Irina Pino: I was born in the middle of shortages in those sixties that marked so many patterns in the world. Although I currently live in Miramar, I miss the city center with its cinemas and theaters, and the bohemian atmosphere of Old Havana, where I often go. Writing is the essential thing in my life, be it poetry, fiction or articles, a communion of ideas that identifies me. With my family and my friends, I get my share of happiness.

7 thoughts on “A Cuba for Gays, Transvestites, Lesbians, Transsexuals…

  • The other side of the argument however is there is nothing wrong with sexual orientation, but the problems arise when gay values start to predominate a hetro society. All major religions have said the same thousands of years ago — that acceptance of gays values leads to eventual destruction of society bc the family unit which is the back bone of society begins to disintegrate. Gays like prostitution is tolerated as long as it keeps to its little corner and is respectful of society doing its job in feeding and developing the world. Gays never have integrated in society — bc integration means dismantling the family unit — just like what we see happening in western countries with high divorces and most families broken down while gay life style is becoming more accepted and fashionable. The answer is not so simple as saying we need to get rid of prejudice. In the end it is about survival of the human species.

  • Y Mariela en este discurso, esta’ liderando el perfil de derechos civiles para esta comunidad tan presionada? Saludos de Seattle, esteban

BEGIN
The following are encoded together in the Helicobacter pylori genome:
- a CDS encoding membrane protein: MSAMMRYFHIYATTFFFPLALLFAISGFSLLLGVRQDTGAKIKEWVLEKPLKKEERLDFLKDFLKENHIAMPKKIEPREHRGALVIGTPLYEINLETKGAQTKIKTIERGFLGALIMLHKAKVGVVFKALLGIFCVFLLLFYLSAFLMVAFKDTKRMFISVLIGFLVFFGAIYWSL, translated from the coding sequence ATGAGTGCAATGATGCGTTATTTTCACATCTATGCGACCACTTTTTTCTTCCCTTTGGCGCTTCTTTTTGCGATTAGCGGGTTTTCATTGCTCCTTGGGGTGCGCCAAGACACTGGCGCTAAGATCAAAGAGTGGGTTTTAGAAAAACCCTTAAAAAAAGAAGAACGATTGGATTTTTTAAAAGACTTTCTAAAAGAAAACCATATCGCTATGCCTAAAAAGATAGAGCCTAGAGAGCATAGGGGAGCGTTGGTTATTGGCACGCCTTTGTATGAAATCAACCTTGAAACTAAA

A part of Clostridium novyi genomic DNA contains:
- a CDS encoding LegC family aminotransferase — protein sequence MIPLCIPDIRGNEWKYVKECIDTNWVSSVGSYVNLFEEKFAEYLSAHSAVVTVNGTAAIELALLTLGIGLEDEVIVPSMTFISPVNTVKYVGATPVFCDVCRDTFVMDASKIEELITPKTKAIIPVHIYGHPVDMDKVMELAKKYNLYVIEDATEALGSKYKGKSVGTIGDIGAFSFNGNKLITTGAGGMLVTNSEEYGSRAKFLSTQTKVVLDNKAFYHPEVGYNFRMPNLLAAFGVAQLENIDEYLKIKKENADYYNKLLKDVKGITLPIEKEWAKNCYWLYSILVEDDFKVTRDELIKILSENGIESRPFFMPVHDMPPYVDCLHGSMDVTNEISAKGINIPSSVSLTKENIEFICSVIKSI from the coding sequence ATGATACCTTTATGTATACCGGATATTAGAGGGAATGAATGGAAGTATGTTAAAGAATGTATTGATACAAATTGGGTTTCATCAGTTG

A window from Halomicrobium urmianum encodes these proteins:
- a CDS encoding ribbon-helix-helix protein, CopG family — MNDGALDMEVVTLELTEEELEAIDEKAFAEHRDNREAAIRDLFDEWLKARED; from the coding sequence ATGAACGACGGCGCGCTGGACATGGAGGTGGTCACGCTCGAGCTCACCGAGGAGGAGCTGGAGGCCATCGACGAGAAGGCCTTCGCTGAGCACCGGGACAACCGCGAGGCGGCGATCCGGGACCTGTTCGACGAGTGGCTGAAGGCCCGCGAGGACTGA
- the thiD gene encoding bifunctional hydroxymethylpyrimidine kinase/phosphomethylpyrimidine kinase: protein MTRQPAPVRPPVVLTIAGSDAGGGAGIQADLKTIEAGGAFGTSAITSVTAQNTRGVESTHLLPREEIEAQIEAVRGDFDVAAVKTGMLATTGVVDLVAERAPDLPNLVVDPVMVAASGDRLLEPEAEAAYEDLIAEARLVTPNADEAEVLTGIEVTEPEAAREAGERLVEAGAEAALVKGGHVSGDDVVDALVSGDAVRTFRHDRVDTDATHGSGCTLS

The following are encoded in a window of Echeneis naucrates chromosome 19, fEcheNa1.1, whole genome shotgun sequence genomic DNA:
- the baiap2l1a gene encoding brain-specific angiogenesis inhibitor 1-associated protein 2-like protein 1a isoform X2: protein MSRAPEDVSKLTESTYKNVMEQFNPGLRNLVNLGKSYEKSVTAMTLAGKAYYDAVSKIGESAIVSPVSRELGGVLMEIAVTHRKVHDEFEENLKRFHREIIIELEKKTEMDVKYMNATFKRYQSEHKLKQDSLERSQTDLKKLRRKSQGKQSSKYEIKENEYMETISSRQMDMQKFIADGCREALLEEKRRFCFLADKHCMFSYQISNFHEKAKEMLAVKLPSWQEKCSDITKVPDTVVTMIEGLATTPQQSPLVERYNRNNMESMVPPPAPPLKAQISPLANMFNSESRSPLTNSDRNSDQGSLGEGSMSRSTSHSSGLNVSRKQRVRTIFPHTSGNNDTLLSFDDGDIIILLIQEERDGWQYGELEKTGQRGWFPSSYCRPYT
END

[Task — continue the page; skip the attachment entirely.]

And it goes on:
• Perhaps, if you still in Cuba in April, you can see the documentary there, in Muestra Joven Cuba.

  • Congratulations Irina, I loved your article, I would only point out that it is not a question of sexual “preferences” but of sexual orientation. Preference implies
    choice and there is no such a thing. Every human being has sexual preferences
    as far as sexual enjoyment is concerned.

    The documentary is magnificent, Adela has always inspired me admiration and pity at the same time, she refers to herself as both “a woman in a man’s body” and as “an open homosexual” which is definitely not the same. What
    happened to the work of CENESEX? Have not they explained the difference between gender dysphoria and homosexuality to her? Marielaaaa, where are you?

    Mariela Castro said at a conference she gave in Ottawa, where I live, that
    “ALL” the necessary surgeries and procedures were within the reach of
    Cuban transsexuals. Adela denies such an assertion, I now for a fact that there
    is no laser hair removal or facial feminization surgeries available to Cuban
    transsexuals. Adela is living proof.

    I am a transsexual woman and I have achieved everything that is impossible in Cuba amidst a measure of dignity and respect unimaginable in the sad, poor island. I feel for Adela and every LGBTQ person there.

    Lucia Gonzalez, Ottawa, Canada

  • Thank you!

  • Not in any movie theater. Watch it on line at the bottom of the article.

  • I’ll be in Cuba at the end of the month. Is there any place that is showing this film?